The main thing is to realize that you must never trust a basement wall to be truly straight. This is why you need a reliably straight line to follow as a guide for your first row of tiles. Snap a chalkline on the floor to create the all-important reference line, but make the line far enough from the wall for two things to happen. First, subfloor tiles should be 1/4” from the wall. Use 1/4”-thick scraps of wood to ensure that this happens. Also, position your reference line so it’s still just barely visible when the first row of tiles are in place. Orient tiles with the tongues pointed in towards the wall, then use a piece of scrap wood against the edge of the tile as you tap it with a hammer to interlock with neighbouring tiles. As you work, remember that all cut edges must go against a wall somewhere because cut edges have no tongue or grooved edge.
As I mentioned before, a jigsaw is a great choice for beginners cutting subfloor tiles because it’s easy to use and the somewhat rough edges created by a jigsaw won’t matter in this application. If you have a tablesaw or hand-held circular saw and know how to use either of these, go ahead and cut your subfloor tiles with either one. It’s important to use shims of some kind to maintain about 1/4” space between the edge of the tiles and the wall. Anything will work here as shims – chunks of wood, plastic or even several layers of corrugated cardboard.
Step#3: Add Subfloor Tiles
Continue work by adding your second row of tiles to the first, interlocking the tongue and groove edges and using that block of wood and hammer to ensure all joints are tight. Joints between tiles need to overlap from one row to the next, so cut the first tile of the second row in half to get you going with the right pattern. If you detect any low spots in the concrete where the subfloor tiles aren’t fully supported, slip some plastic leveling shims in to fill the gap. Plastic shims are sold alongside subfloor tiles for this purpose. Continue until the floor is completely covered. You’ll probably need to use your pry bar or a hooked tool to pull or tap the last row of panels so they interlock with the previous row. Work the pry bar against the wall and lever it in towards the edge of the tiles to apply sideways pressure. You can also use a hooked tool and a hammer to accomplish the same thing. Watch the video up next for a detailed tutorial on installing subfloor tiles.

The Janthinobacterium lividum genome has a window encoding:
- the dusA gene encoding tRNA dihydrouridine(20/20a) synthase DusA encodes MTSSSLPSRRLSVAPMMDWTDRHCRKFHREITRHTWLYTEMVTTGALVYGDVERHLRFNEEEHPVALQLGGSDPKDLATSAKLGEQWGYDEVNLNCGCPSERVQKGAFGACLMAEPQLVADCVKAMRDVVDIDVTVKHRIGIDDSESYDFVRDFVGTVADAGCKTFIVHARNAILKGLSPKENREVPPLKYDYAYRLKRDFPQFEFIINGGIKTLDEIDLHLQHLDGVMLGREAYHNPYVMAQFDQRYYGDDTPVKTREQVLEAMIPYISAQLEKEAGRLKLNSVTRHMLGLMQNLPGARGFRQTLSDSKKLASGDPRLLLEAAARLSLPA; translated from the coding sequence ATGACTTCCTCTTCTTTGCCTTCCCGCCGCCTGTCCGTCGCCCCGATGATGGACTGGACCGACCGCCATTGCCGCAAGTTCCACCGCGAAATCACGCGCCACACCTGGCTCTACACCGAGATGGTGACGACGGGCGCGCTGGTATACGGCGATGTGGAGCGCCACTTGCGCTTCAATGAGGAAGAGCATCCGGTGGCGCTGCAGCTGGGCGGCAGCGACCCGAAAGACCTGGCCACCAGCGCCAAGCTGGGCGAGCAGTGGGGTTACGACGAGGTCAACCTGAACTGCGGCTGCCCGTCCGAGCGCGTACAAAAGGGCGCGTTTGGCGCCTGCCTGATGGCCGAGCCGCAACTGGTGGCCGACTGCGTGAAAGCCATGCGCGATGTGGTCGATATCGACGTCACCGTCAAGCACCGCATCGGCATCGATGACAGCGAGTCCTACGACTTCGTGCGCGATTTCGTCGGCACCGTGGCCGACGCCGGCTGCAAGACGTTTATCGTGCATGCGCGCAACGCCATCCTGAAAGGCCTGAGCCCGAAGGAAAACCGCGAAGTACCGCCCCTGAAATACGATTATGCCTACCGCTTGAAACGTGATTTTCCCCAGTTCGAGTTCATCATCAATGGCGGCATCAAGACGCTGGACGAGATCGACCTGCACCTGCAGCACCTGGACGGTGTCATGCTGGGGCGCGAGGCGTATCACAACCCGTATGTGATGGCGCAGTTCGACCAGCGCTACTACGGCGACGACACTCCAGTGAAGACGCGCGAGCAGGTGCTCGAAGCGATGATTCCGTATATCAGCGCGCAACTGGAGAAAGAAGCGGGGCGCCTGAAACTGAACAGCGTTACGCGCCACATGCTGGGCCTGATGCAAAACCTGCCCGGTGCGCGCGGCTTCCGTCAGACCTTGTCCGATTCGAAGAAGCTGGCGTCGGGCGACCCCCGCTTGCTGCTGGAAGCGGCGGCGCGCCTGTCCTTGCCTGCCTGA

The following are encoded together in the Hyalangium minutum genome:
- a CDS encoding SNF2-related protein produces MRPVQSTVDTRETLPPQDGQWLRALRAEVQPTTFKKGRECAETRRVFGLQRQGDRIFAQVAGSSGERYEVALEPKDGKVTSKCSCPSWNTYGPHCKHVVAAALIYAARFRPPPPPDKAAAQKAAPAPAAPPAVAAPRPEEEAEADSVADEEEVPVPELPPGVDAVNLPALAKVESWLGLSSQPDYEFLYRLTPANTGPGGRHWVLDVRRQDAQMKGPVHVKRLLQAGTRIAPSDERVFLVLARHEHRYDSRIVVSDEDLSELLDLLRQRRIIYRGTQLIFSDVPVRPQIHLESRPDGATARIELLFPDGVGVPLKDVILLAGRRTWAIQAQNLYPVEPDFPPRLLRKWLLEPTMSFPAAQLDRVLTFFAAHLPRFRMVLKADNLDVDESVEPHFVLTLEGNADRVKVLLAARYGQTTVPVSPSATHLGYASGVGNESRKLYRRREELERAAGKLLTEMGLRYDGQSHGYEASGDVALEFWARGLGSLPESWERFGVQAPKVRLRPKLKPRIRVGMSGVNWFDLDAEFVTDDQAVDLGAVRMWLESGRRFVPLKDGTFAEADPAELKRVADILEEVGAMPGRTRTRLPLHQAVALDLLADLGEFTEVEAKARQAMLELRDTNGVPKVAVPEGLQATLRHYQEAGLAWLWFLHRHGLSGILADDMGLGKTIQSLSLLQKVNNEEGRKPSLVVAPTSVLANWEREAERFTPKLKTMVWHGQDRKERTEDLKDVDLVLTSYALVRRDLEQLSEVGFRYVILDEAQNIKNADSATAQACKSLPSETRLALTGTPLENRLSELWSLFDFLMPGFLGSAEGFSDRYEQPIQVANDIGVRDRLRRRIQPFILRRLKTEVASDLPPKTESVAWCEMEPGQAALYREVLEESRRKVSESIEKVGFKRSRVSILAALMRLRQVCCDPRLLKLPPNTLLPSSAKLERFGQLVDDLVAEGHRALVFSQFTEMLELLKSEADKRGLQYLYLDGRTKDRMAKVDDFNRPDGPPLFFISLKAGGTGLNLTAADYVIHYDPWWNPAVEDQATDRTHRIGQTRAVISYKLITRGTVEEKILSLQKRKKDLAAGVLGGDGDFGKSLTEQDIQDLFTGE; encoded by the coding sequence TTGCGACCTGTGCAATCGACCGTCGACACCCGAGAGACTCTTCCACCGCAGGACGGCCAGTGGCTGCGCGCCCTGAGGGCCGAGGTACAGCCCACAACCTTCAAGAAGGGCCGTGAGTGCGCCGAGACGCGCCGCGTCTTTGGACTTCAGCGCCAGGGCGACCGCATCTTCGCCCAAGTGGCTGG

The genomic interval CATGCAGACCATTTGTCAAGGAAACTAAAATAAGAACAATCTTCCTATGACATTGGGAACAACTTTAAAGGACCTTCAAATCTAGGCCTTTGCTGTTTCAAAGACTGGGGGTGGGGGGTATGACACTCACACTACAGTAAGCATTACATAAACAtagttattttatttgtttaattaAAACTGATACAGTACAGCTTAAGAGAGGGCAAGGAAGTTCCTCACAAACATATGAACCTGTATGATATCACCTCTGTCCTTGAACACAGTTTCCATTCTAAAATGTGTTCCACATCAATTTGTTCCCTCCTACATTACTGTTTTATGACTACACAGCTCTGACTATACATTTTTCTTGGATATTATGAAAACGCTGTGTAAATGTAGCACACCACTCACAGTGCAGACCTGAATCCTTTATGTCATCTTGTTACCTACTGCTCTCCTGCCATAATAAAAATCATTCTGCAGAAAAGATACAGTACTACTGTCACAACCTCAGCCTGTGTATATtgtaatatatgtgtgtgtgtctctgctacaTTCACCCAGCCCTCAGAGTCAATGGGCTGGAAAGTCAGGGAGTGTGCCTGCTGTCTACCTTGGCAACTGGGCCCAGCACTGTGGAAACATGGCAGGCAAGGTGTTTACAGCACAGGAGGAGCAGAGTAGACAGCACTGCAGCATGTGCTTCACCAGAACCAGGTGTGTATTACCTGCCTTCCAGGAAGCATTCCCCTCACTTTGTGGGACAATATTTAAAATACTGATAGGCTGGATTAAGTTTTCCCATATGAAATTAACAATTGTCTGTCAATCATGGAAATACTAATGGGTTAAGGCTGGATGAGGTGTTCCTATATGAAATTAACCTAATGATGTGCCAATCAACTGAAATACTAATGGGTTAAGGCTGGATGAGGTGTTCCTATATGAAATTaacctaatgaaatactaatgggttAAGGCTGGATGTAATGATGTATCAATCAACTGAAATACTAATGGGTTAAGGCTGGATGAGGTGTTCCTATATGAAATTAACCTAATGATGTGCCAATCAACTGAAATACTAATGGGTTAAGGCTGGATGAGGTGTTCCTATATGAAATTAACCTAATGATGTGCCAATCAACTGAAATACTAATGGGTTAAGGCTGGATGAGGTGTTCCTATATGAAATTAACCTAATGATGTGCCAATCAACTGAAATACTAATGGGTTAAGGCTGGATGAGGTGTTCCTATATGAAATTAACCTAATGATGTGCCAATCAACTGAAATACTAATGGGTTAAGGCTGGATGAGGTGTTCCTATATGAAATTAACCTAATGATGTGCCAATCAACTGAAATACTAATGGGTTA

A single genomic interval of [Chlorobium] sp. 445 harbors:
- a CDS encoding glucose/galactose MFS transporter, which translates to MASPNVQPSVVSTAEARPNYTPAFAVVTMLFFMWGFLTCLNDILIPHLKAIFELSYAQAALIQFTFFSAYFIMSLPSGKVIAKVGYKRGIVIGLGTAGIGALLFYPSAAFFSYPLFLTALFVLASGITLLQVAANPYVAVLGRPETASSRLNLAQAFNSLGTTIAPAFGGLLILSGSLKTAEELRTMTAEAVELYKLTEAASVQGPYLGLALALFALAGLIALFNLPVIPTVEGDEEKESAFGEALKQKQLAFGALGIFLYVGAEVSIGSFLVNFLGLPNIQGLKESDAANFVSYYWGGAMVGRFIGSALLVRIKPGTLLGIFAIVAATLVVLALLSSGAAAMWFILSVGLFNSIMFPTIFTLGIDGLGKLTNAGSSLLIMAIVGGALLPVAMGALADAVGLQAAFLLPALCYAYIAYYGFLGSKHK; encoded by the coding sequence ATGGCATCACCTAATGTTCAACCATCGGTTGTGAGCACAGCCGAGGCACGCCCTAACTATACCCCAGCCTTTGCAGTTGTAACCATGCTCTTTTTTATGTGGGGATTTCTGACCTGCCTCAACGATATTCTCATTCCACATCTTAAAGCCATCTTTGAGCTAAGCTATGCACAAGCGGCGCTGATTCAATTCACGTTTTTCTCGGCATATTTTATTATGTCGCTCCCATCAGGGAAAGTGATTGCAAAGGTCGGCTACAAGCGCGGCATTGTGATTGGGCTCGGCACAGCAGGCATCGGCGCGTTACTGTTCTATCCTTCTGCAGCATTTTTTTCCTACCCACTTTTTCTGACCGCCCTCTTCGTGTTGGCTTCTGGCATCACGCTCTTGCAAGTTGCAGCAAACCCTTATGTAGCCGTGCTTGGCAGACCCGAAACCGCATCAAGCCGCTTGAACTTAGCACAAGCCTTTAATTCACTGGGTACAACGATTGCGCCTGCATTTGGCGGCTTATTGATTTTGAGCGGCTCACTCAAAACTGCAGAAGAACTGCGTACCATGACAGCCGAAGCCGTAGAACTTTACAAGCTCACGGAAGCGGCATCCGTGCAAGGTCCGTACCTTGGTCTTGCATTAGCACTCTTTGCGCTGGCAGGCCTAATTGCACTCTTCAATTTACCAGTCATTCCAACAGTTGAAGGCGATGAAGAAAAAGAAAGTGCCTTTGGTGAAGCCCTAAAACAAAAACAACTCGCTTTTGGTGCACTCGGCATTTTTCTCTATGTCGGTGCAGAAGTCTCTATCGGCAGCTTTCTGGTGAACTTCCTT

VIDEO: Subfloor Tile Installation
TECH TIP: Cordless Tools or Corded?
Once upon a time, not so long ago, cordless power tools were accessories only, not the kind of gear that could actually do the bulk of the work on any major project. These days things have changed. Cordless tools can handle almost everything you’ll run into finishing a basement. You could efficiently build an entire house from the ground up with nothing but today’s best cordless tools. They cost a bit more than corded models, but cordless boosts efficiency. With a basement project ahead of you, it makes sense to buy professional grade tools. Stick to popular brand names such as Bosch, DEWALT, Makita, Milwaukee, Ridgid, Ryobi and you won’t be disappointed.
Batteries are another thing you should know about. If you’ve had bad experiences with the short working lives of the nickel cadmium batteries that were used in power tools in years past, you’re in for a treat. Today, lithium-ion batteries are used in almost all cordless power tools and they’re worlds better than nicads. They hold a lot more power, they have much longer working lives, and they recharge faster. I often run into homeowners who don’t think highly of cordless tools because of poor performance in the past. Modern cordless is quite a bit different and a whole lot better.